Four-and-thirty years ago, Bob Ainslie and I were coming up Infirmary Street from the Edinburgh High School, our heads together, and our arms intertwisted, as only lovers and boys know how, or why.
When we got to the top of the street, and turned north, we espied a crowd at the Tron Church. “A dog-fight!” shouted Bob, and was off; and so was I, both of us all but praying that it might not be over before we got up! And is not this boy-nature? and human nature too? and don’t we all wish a house on fire not to be out before we see it? Dogs like fighting; old Isaac says they “delight” in it, and for the best of all reasons; and boys are not cruel because they like to see the fight. They see three of the great cardinal virtues of dog or man—courage, endurance, and skill—in intense action. This is very different from a love of making dogs fight, and enjoying, and aggravating, and making gain by their pluck. A boy—be he ever so fond himself of fighting, if he be a good boy, hates and despises all this, but he would run off with Bob and me fast enough: it is a natural, and not wicked interest, that all boys and men have in witnessing intense energy in action.
Does any curious and finely-ignorant woman wish to know how Bob’s eye at a glance announced a dog-fight to his brain? He did not, he could not see the dogs fighting; it was a flash of an inference, a rapid induction. The crowd round a couple of dogs fighting, is a crowd masculine mainly, with an occasional active, compassionate woman, fluttering wildly round the outside, and using her tongue and her hands freely upon the men, as so many “brutes;” it is a crowd annular, compact, and mobile; a crowd centripetal, having its eyes and its heads all bent downwards and inwards, to one common focus.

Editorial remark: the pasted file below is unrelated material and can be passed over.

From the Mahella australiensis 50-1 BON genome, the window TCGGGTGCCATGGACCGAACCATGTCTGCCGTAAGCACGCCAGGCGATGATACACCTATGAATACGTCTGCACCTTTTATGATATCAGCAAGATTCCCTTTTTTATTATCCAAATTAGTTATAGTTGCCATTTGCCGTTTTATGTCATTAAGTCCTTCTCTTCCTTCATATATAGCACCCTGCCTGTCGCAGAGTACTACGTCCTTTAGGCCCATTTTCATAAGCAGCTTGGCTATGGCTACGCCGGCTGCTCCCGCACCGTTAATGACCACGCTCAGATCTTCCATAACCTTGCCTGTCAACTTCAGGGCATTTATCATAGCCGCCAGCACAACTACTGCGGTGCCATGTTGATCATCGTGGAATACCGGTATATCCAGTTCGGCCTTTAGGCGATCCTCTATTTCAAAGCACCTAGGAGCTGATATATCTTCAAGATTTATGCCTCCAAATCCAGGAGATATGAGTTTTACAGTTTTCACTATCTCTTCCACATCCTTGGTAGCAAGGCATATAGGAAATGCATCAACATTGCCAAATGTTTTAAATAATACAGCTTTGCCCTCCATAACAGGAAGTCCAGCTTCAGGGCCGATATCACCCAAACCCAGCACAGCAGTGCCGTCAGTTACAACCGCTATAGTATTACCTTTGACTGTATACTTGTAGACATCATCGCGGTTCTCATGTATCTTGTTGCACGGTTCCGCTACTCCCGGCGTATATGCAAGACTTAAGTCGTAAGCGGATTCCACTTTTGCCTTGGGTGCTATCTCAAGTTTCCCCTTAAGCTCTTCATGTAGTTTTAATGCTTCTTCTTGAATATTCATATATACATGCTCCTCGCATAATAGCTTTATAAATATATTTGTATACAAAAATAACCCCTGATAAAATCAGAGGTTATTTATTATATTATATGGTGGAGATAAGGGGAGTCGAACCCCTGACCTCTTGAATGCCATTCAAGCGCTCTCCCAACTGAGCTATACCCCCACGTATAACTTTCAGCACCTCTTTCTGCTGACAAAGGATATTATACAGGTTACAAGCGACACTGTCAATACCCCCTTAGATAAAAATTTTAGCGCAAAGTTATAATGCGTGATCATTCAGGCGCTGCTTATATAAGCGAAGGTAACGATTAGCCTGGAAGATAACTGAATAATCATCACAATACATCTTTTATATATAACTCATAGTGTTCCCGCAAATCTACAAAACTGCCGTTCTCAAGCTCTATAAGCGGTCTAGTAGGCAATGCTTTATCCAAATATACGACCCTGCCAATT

Well, Bob and I are up, and find it is not over: a small thoroughbred, white bull-terrier, is busy throttling a large shepherd’s dog, unaccustomed to war, but not to be trifled with. They are hard at it; the scientific little fellow doing his work in great style, his pastoral enemy fighting wildly, but with the sharpest of teeth and a great courage. Science and breeding, however, soon had their own; the Game Chicken, as the premature Bob called him, working his way up, took his final grip of poor Yarrow’s throat—and he lay gasping and done for. His master, a brown, handsome, big young shepherd from Tweedsmuir, would have liked to have knocked down any man, would “drink up Esil, or eat a crocodile,” for that part, if he had a chance: it was no use kicking the little dog; that would only make him hold the closer. Many were the means shouted out in mouthfuls, of the best possible ways of ending it. “Water!” but there was none near, and many cried for it who might have got it from the well at Blackfriars Wynd. “Bite the tail!” and a large, vague, benevolent, middle-aged man, more desirous than wise, with some struggle got the bushy end of Yarrow’s tail into his ample mouth, and bit it with all his might. This was more than enough for the much-enduring, much-perspiring shepherd, who, with a gleam of joy over his broad visage, delivered a terrific facer upon our large, vague, benevolent, middle-aged friend—who went down like a shot.